A group of scientists led by Professor Tobias J. Kippenberg at the EPFL School of Basic Sciences has developed a new technology for building silicon nitride integrated photonic circuits with record low optical losses and small footprints.
Integrated photonic chips are usually made from silicon that is abundant and has good optical properties. But silicon can't do everything we need in integrated photonics, so new material platforms have emerged. One of these is silicon nitride (Si3N4), whose exceptionally low optical loss (orders of magnitude lower than that of silicon), has made it the material of choice for applications for which low loss is critical, such as narrow-linewidth lasers, photonic delay lines, and nonlinear photonics.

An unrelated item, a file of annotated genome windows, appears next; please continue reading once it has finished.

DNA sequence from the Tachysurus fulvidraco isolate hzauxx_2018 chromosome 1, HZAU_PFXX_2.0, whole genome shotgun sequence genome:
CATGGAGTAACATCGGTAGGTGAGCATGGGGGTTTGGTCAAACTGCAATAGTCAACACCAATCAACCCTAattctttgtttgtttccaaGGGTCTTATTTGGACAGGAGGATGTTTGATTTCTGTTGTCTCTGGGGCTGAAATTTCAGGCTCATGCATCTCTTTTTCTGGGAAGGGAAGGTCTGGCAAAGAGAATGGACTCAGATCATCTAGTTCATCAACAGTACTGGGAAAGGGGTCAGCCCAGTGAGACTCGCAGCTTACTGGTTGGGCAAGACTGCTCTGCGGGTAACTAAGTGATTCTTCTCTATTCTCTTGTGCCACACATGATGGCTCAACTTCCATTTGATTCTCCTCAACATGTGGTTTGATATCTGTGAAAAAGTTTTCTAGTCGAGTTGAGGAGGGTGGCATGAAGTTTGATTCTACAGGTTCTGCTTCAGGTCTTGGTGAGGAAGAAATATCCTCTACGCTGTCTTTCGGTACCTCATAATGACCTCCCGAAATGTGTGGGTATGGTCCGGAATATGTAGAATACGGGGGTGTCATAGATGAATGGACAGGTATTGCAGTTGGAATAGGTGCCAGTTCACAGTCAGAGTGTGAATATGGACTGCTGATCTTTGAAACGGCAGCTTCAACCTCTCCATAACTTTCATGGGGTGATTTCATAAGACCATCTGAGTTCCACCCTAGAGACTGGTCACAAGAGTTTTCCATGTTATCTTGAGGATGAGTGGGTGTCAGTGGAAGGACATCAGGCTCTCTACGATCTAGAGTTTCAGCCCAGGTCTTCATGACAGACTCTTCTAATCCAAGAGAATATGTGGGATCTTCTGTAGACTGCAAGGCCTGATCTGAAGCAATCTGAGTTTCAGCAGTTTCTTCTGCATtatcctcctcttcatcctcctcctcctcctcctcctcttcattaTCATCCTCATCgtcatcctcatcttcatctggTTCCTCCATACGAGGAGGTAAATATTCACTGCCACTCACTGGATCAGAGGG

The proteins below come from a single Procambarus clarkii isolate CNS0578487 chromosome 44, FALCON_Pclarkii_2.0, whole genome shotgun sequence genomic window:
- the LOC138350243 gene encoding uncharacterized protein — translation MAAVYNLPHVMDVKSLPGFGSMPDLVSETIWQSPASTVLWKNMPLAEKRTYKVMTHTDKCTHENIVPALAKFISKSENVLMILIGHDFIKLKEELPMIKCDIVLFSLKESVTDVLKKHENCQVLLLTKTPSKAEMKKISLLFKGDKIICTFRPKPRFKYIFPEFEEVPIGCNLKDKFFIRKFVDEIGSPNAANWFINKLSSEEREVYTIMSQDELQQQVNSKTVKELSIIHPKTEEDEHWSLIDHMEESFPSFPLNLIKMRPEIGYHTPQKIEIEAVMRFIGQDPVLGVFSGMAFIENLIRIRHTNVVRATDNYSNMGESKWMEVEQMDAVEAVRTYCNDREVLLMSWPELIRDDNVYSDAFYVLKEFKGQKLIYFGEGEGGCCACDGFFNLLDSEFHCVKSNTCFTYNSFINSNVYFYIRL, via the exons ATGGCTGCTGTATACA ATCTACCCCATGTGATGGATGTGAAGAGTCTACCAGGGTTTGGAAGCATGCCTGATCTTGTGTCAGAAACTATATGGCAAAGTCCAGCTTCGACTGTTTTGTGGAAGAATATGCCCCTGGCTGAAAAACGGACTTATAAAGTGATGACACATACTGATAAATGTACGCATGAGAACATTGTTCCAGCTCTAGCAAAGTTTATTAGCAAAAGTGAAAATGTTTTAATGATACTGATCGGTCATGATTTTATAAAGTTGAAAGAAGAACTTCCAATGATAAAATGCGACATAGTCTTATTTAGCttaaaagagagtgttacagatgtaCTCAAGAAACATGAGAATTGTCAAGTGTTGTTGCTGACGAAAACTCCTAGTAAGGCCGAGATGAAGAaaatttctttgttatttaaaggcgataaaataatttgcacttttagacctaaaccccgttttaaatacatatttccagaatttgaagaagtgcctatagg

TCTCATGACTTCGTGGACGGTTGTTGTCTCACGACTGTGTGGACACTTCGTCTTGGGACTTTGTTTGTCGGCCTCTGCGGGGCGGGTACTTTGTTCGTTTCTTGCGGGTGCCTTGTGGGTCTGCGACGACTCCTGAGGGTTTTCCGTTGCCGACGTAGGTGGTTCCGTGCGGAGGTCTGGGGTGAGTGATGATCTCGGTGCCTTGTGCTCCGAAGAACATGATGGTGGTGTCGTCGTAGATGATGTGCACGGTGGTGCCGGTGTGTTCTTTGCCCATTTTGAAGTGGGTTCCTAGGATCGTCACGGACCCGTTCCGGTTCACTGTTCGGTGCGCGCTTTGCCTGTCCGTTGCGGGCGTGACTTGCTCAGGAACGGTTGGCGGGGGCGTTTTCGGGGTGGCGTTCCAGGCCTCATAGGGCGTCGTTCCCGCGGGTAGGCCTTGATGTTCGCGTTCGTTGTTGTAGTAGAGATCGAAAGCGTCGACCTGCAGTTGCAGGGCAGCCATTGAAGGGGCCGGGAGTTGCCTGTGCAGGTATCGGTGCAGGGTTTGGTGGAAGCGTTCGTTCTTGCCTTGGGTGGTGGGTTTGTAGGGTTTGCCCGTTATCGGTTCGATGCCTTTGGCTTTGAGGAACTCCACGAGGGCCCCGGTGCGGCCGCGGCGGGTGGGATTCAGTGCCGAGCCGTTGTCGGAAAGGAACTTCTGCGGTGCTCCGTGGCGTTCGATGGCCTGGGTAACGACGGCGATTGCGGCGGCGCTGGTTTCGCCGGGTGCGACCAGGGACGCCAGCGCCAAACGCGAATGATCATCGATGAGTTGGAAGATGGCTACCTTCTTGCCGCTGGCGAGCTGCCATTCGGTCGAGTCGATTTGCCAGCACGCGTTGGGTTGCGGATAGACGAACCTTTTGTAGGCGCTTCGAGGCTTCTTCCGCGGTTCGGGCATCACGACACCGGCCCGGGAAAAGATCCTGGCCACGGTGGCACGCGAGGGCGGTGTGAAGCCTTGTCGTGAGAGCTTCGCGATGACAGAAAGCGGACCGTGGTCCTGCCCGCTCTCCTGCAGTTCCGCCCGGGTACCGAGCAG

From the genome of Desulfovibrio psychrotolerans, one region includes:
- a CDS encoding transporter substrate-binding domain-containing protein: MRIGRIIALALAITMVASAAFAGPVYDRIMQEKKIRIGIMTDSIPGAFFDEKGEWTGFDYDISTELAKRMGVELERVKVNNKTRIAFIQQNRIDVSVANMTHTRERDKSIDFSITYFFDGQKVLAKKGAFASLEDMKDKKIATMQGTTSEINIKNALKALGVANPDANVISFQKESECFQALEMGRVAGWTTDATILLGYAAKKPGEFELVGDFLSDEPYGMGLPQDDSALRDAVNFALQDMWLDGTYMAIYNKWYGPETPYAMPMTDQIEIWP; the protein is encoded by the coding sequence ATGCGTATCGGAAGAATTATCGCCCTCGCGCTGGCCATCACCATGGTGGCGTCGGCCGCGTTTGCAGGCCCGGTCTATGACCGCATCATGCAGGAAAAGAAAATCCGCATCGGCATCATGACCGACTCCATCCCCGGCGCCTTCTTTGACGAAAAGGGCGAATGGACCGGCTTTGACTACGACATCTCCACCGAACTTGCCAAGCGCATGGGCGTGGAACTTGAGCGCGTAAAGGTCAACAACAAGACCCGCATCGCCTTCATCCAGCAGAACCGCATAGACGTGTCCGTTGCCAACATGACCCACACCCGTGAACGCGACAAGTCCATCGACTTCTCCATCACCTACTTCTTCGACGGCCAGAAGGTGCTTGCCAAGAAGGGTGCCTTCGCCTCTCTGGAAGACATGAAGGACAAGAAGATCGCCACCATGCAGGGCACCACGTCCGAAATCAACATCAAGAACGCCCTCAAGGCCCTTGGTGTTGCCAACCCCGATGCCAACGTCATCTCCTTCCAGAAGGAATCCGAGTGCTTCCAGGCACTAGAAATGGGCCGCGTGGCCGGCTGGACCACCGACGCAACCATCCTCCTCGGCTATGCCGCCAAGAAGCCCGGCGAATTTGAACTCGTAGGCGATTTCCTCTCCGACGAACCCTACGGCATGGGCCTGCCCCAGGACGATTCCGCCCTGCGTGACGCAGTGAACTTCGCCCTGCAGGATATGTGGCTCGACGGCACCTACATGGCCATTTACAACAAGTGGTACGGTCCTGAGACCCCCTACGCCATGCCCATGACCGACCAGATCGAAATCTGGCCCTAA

Combining nanofabrication and material science, the technology is based on the photonic Damascene process developed at Ecole Polytechnique Fédérale de Lausanne (EPFL). Using this process, the team made integrated circuits of optical losses of only 1 dB/m, a record value for any nonlinear integrated photonic material. Such low loss significantly reduces the power budget for building chip-scale optical frequency combs ("microcombs"), used in applications like coherent optical transceivers, low-noise microwave synthesizers, LiDAR, neuromorphic computing, and even optical atomic clocks. The team used the new technology to develop meter-long waveguides on 5x5 mm2 chips and high-quality-factor microresonators. They also report high fabrication yield, which is essential for scaling up to industrial production.